Last week I was asked, “can people really change?", which lead into "can organizations really change?". Just to be clear, I’m not talking about changing a location, a job, the kind of laundry detergent you buy or the corporate brand. I’m talking about the core; what’s in our DNA, or corporate culture. Can we change the less desirable parts of our personality we were born with, for the better? Seems like a noble pursuit, applicable to most of us and thereby, most organizations, and honestly, CHANGE has been a major component of many industries since I retired in 2003. Right?
Without hesitation my response was “NO”. I’ve tried. I’ve tried to change myself, family, friends, you name it. We are not changing. End of blog.
Ok… not so fast. I have to fill this page and the question did get me thinking. While I haven’t found a way to erase my less desirable DNA, I have attempted, over time, to “manage” it, therefore, how I choose to respond is changing, in the hopes that this will become more natural over time. After all, I read that Muhammad Alli once said “a man who views the world the same at sixty as he did at twenty has wasted forty years of his life”, which scares the daylights out of me, so I figure I have nothing to lose by trying. 'Cause I am 72.
So how do we do this? How do we really work on the big CHANGE? Per Linda Sapadin, Ph.D, it’s a process that begins with being “aware”. Sorry Linda, but – duh. We’ve all heard that one before, right? According to Dr. Sapadin, however, we’re really not that “aware”. We are aware of the need for a change, but we blame external factors (e.g. I lose my temper because someone provokes me or we are in a disjointed organization. Or we don’t know how to communicate). Is anyone familiar with this?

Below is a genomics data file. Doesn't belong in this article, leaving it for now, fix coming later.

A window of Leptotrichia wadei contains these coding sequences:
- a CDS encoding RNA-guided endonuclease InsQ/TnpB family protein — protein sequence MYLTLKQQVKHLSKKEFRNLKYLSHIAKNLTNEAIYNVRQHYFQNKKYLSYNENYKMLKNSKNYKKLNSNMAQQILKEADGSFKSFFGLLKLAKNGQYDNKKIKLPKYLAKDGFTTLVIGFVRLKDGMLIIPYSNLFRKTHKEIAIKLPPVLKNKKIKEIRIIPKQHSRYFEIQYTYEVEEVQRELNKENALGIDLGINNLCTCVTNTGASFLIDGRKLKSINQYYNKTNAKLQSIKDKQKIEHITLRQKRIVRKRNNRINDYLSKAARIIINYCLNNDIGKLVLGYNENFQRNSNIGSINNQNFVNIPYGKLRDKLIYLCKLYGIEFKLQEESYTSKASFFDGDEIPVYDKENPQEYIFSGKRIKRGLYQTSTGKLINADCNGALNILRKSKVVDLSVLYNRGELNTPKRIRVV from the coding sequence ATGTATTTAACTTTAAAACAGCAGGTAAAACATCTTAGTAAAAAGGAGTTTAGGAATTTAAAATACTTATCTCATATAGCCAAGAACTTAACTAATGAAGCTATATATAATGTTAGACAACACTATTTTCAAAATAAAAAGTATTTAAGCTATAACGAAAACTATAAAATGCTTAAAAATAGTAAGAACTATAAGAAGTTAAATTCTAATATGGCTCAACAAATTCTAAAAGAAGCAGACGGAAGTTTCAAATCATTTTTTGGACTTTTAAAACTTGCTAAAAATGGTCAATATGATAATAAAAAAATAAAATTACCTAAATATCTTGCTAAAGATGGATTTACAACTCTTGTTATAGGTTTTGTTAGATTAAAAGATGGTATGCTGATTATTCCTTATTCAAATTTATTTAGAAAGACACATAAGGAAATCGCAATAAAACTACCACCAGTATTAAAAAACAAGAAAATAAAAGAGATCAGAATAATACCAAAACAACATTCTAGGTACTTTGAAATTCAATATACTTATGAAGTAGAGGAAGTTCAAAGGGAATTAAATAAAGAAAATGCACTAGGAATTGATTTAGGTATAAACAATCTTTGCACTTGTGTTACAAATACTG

The next step requires a “no nonsense” commitment to the change that is needed, no exception (e.g. I’ll keep my cool at work but if a listener pushes my buttons, I may have a sharper response. Or, I’ll communicate better during time on the radio. We must be committed to the ultimate goal (change) we are trying to make, all the way around.
Finally, Linda goes on to explain that we should expect resistance from ourselves, expect to be uncomfortable, expect this to be a challenge – it’s the path less traveled, not of least resistance.
So what does this have to do with in your organization? There have been a lot of changes within any organization over last few years. Now, it’s time for the heavy lifting. What change can we work on as individuals, that will have an impact on how we work within any organization – so that we haven’t wasted the past few years of our life. I just turned 72 and I am still trying to change and improve. It’s a battle I don’t always win. But I will keep trying.